Even as he struggles to unite his Republican Party, Gov. Bruce Rauner says the state's political parties are becoming dominated by its "extreme elements," and offered as proof the primary challenges he has faced, including one motivated by an angry GOP base constituency of social conservatives.
In a largely overlooked speech to the Illinois Chamber of Commerce last week before the first televised debate of the fall gubernatorial campaign, Rauner dubbed himself a centrist seeking "moderation" as he blamed the partisan drawing of political boundaries for helping fuel political divisions in the state and country with a "devastating" result.
"I believe one of the reasons we have such vicious partisan disagreements and vitriol in America today is that the gerrymandering process has been carried out in most states in America to such a degree that each political party is more and more dominated by its most extreme elements," Rauner said Thursday, hours before his first debate with Democratic rival J.B. Pritzker and two third-party candidates.
"And boy, it's happening in Illinois. I've lived it through my two primaries I've had in my time in public service and I've seen it in both political parties in the state of Illinois. And for America to function effectively as a democracy, we can't go to the most extreme elements of each of our political parties. It won't work. It will not work well," he said.
Rauner faced an unusually strong challenge in the March Republican primary from state Rep. Jeanne Ives of Wheaton, winning by 3 percentage points. Ives capitalized on the discomfort of social conservatives over his signing into law legislation expanding abortion, immigration and transgender rights.
Republican state Rep. Sam McCann of Plainview is attempting to capture the discontent of social conservatives in his Conservative Party candidacy for governor. Rauner has called his candidacy "phony."
Since the primary, Rauner has worked to rally the GOP around his general election campaign. He has focused a great deal of time campaigning in less-populated rural Downstate areas dominated by socially conservative Republicans, including a visit Monday to the southeastern Illinois community of Hartford, with a population of under 1,500 people near the mouth of the Missouri River.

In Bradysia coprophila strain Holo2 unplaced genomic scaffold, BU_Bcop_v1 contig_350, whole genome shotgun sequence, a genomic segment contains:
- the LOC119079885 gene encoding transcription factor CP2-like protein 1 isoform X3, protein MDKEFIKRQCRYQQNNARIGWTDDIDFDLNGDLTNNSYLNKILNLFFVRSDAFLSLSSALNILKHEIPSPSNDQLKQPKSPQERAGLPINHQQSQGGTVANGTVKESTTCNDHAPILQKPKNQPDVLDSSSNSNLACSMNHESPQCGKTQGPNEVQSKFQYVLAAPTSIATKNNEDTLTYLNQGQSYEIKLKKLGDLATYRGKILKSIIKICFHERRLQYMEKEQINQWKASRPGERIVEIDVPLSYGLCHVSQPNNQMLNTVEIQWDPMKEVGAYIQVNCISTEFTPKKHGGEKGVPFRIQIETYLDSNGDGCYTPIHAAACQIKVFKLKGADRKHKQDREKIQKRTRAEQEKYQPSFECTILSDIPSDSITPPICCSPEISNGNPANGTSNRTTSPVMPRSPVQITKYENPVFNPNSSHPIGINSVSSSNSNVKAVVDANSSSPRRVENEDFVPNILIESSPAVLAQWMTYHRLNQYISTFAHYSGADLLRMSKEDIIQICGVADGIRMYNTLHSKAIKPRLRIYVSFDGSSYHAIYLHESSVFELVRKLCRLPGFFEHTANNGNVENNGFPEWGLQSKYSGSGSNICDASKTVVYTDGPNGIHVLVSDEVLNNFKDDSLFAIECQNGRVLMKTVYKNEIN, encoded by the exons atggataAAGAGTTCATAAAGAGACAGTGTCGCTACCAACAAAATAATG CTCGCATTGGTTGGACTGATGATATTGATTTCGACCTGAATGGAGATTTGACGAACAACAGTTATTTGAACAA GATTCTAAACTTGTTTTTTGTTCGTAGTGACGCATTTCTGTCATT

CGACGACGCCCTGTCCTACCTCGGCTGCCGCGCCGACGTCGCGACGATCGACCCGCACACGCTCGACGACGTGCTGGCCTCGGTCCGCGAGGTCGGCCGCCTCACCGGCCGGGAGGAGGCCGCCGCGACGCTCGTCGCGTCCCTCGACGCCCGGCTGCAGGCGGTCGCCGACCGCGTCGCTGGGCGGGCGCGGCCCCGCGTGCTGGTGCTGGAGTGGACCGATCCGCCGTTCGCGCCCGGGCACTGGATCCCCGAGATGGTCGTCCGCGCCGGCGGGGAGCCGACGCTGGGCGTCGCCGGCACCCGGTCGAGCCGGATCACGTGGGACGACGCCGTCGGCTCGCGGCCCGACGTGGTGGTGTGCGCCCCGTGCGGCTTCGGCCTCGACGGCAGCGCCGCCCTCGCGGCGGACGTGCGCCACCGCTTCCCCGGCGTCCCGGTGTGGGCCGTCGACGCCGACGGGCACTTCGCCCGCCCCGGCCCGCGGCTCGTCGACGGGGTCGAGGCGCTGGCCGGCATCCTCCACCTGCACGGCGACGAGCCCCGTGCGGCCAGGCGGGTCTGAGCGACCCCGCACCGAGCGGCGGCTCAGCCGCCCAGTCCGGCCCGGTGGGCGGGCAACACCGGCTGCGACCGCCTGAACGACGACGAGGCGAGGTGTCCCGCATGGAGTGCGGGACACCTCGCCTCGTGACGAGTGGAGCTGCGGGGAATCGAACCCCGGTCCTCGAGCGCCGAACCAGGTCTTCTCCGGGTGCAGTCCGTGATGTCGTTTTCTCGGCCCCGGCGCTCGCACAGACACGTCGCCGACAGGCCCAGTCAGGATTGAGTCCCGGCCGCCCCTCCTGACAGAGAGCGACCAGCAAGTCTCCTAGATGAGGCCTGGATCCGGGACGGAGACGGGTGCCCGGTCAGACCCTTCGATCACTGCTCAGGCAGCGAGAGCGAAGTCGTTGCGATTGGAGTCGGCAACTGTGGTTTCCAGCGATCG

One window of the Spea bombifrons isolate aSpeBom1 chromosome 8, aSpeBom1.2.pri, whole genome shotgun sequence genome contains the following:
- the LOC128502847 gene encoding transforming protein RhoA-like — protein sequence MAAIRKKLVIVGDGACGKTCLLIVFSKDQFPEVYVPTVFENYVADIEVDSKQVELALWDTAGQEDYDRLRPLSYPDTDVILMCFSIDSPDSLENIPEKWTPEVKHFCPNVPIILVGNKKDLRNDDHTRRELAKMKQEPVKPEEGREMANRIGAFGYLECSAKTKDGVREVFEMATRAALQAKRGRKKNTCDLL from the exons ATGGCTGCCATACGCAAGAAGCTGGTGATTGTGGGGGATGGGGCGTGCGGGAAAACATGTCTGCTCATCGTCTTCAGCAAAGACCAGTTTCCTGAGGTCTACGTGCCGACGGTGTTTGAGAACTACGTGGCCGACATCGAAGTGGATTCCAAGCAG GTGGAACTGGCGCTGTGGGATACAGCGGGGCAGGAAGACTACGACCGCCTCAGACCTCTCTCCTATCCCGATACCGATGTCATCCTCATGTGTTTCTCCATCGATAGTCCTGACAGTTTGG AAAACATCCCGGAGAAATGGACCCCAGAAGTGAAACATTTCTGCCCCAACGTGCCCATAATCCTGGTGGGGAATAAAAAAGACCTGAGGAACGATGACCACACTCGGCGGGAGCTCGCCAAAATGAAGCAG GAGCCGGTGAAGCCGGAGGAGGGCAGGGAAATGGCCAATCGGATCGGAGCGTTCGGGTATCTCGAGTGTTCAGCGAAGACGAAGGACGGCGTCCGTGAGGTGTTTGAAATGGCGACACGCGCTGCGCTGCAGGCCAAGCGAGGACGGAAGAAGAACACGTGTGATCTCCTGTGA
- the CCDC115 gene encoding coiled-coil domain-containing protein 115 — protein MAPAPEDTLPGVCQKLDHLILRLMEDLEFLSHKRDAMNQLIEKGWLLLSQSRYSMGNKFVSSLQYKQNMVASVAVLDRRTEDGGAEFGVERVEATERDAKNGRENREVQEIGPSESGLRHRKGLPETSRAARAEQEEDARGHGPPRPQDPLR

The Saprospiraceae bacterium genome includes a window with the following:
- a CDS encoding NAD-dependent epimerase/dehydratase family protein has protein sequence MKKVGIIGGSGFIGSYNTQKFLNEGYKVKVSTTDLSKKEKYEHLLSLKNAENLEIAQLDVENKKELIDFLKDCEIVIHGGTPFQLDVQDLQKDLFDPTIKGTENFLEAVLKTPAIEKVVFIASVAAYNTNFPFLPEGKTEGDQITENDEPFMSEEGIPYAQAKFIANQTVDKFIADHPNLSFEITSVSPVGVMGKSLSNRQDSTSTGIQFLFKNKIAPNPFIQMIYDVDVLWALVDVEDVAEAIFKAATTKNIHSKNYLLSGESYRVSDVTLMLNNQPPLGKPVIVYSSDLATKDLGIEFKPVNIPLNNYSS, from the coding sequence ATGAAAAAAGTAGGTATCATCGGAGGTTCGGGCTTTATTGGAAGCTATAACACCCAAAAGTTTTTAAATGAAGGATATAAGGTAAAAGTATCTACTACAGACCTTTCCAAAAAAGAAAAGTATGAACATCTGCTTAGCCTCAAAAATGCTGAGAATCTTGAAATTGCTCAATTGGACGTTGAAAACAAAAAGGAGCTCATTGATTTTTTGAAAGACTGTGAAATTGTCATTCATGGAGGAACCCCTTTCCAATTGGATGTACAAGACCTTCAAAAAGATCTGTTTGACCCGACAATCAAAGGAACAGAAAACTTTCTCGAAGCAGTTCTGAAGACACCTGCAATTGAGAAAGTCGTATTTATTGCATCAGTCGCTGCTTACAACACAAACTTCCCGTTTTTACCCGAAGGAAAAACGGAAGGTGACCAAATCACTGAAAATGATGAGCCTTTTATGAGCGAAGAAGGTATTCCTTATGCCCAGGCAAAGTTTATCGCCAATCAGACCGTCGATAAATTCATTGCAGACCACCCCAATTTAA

But as he criticized the intraparty challenges he has faced as representing "extreme elements" in the GOP, Rauner also told the business group of the difficulty he has had in being a centrist.
"And boy, I've got to tell you, holding the center, holding the center has been incredibly hard here as governor. Done my darnedest. Held it as firmly as I can. But holding the center in today's American politics and in Illinois' politics — tremendously difficult. But we'll stay the course," Rauner told the state chamber, which has backed his re-election.
"We'll stay strong, stick to what I firmly believe is right and that's fiscal discipline, pro-free enterprise, pro-growth, pro-taxpayer, pro-job creator and moderation in other regards, finding the center," he said. "Moderation is the right answer and I will stay there. I believe that's the way Illinois can be saved and we can create a better future."
While criticizing political divides, Rauner has used his time Downstate regularly using the rhetoric of regional politics by attacking Chicago and its "corrupt" Democratic political machine.
Yet, he told the group, "I firmly believe we're coming together as a state. I feel it every day as I travel the state."
The first-term governor also twice asked the state's business leaders to invite him to come to their facilities to help his re-election.
"We can't let anybody stay home. And my offer to you is I will come to any city, any municipality, any county, anytime, any company in the state of Illinois, if you'd like to do (an) employee town hall, like to do a meeting with any of your executives, a meeting with your factory floor workers," he said. "Anywhere, anytime."